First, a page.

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All 26 of the protesters arrested after blocking a downtown street and TRAX rail line following Tim DeChristopher's sentencing to federal prison have been released.
Salt Lake County Jail Lt. Mike DeNiro said Wednesday that the last of those arrested near 400 S. Main Street late Tuesday afternoon was released by 11 p.m. Of the 26 originally arrested for refusing to disperse, seven later chose to be issued citations instead of being jailed.
Through the course of Tuesday evening, the remaining 19 were booked into jail on charges of failure to comply with a peace officer, obstructing vehicular traffic and obstructing the public transit operation.
DeNiro said given jail crowding issues and misdemeanor nature of the charges, all 19 were given pre-trial releases.
Salt Lake City police arrested the protesters on suspicion of unlawful assembly, failure to disperse and obstructing a roadway. Those offenses are misdemeanors or infractions, but Scott Fisher, first assistant prosecutor for Salt Lake City, said his office still needs to decide if those are the charges that will be filed.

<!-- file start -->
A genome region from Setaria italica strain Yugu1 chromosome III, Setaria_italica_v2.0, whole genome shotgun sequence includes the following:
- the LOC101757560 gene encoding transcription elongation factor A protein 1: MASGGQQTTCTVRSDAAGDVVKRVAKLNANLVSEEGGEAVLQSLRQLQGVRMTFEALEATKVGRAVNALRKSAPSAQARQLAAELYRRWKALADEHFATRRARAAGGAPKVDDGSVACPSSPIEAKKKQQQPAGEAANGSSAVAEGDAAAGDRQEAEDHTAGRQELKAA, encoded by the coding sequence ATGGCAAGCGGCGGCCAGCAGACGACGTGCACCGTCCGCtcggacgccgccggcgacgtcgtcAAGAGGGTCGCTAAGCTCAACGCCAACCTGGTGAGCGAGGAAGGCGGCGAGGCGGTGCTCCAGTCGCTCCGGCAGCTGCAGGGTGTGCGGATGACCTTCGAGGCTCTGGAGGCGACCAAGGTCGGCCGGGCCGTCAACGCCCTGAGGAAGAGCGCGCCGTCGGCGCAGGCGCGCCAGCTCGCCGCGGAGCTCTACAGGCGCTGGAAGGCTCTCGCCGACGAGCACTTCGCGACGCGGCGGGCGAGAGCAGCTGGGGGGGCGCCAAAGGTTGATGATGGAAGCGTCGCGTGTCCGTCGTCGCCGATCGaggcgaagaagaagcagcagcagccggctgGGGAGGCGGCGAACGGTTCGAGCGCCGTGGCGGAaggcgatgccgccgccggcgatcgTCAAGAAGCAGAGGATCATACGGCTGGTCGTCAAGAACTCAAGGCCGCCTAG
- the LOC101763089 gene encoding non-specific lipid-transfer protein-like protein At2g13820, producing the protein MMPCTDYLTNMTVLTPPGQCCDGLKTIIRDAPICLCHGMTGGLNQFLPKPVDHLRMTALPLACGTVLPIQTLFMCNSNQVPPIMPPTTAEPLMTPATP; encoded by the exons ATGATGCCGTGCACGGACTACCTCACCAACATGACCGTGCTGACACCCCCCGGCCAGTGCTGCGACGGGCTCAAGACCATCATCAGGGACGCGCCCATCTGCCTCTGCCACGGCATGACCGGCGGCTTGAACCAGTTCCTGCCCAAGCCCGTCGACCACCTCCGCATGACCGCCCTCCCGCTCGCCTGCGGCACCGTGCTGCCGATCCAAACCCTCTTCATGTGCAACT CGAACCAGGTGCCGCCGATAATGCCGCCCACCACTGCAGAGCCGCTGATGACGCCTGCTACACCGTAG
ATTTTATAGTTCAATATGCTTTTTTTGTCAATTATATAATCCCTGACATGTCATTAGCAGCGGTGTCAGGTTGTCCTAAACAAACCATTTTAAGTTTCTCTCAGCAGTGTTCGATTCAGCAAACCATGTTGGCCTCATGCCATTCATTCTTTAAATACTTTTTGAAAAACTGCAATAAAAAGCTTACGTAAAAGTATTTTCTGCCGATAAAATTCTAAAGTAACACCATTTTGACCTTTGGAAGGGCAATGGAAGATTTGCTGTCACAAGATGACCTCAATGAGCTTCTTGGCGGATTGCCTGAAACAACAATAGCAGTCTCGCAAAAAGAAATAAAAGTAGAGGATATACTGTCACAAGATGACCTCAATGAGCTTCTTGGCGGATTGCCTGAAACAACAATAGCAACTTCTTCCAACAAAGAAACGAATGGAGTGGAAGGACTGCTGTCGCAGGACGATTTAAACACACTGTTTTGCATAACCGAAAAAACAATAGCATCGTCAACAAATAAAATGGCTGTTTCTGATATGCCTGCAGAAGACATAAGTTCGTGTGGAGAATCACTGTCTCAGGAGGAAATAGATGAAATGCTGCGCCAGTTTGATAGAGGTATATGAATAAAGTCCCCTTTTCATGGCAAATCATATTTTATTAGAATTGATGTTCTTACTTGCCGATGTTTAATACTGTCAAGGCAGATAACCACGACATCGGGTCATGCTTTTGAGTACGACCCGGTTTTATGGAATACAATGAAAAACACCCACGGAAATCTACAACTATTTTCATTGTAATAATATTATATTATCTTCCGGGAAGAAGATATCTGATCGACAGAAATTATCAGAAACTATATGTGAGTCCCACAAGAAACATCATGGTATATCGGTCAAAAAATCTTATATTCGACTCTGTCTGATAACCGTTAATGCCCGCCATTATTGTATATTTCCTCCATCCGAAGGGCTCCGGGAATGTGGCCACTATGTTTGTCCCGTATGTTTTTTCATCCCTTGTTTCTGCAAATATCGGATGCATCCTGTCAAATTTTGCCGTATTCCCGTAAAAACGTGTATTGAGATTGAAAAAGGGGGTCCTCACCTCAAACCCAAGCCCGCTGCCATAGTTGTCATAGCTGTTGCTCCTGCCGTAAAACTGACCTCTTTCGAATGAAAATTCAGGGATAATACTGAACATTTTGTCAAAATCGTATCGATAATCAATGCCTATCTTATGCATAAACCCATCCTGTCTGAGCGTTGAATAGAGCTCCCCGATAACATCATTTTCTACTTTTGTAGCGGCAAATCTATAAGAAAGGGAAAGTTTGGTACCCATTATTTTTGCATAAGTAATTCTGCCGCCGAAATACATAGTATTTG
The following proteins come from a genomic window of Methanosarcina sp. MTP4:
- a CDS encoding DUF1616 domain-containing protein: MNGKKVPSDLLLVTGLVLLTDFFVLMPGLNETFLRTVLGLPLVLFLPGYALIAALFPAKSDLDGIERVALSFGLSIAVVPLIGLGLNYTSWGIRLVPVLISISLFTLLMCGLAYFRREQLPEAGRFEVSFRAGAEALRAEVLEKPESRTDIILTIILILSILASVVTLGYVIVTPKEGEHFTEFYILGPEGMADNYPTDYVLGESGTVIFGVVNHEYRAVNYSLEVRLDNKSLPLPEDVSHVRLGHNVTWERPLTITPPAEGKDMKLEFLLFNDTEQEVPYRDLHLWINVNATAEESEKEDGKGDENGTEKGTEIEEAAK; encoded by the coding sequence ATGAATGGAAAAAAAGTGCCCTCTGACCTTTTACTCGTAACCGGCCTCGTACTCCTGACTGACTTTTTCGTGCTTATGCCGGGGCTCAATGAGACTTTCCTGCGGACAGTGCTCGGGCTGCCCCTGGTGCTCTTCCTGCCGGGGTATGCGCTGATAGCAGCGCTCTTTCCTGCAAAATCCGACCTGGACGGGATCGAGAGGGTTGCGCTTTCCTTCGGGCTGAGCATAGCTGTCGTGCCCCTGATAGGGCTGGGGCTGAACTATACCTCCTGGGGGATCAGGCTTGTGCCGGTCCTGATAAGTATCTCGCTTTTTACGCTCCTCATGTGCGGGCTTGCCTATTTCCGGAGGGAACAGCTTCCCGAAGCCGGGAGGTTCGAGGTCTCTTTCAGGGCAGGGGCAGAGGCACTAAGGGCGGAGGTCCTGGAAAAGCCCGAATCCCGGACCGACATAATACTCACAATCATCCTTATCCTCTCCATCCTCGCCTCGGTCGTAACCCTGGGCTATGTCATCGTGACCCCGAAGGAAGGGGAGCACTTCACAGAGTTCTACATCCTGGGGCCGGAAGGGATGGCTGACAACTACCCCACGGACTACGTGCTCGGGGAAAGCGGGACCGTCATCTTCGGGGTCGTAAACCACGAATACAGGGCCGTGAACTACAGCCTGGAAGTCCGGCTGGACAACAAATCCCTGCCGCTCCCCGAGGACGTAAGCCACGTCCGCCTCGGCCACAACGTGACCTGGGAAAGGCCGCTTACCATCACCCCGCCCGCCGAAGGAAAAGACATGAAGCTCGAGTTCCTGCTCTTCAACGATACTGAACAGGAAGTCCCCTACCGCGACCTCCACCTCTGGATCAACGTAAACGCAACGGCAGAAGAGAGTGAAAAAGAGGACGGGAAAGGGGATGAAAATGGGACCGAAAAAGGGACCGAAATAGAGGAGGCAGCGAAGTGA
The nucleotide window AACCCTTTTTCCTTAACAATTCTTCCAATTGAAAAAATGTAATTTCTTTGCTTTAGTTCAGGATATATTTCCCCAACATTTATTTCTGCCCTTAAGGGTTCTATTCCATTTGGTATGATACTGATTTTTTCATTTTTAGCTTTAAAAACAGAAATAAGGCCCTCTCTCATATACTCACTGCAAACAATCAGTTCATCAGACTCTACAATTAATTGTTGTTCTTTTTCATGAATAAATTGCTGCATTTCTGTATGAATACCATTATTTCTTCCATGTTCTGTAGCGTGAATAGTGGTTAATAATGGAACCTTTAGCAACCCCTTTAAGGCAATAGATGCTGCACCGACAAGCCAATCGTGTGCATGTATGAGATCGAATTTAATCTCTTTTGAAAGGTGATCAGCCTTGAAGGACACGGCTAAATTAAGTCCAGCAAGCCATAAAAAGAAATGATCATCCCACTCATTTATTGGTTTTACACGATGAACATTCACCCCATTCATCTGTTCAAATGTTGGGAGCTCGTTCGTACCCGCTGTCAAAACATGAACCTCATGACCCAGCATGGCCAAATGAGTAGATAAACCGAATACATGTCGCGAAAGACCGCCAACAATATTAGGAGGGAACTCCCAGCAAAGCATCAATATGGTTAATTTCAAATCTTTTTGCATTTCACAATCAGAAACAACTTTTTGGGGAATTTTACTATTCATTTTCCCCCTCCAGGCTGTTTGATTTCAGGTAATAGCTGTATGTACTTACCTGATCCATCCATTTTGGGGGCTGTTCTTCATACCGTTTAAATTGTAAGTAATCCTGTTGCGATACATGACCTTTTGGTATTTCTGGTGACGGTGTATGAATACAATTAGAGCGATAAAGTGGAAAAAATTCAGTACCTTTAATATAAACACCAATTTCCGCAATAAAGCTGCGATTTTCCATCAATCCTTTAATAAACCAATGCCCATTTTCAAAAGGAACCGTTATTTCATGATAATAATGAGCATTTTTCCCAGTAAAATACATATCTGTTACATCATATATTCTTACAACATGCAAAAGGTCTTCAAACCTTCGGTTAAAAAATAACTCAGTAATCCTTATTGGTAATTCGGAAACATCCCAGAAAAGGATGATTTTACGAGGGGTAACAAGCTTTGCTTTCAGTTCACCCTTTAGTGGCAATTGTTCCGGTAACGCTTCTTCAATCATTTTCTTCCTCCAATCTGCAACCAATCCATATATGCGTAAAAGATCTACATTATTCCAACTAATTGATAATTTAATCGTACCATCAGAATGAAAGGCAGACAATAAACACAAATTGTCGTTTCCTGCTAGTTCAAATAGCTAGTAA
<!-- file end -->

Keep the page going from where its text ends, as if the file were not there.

Fisher said the prosecutor's office can make its own decision on what, if any, crimes a defendant can be charged with.
"You just have to review each case and see what the facts are," said Fisher, who added he has not yet received the police reports.
Fisher said the protesters who took citations will likely have to begin appearing in court Aug. 9. The protesters who went to jail will be issued court dates after charges are filed.
On Tuesday, U.S. District Judge Dee Benson told DeChristopher that it was his comments, in addition to his 2008 disruption of a federal oil and gas lease auction, that combined to put him in prison for the next two years.
Benson referred to DeChristopher's continued defiance and frequent assertions to reporters that civil disobedience is justified in fighting climate change. He mentioned DeChristopher's speech after his March conviction, in which the activist encouraged others to follow his example.
Many did just that. Just after the judge left for his chambers, one DeChristopher supporter shouted, "This court is broken. … Is this a corporate court or our court?"
"Our court!" responded a small crowd of supporters.
Outside, police made more than two dozen arrests as protesters sat in front of a TRAX train and brought Main Street traffic to a halt during the afternoon commute.
DeChristopher, 29, made $1.8 million in bogus bids for 15 eastern Utah oil leases. Ultimately, BLM officials had to suspend the auction.
He remained in Davis County Jail in Farmington on Wednesday, where he was booked Tuesday on a no-bail U.S. marshals hold.
Nate Carlisle contributed to this report.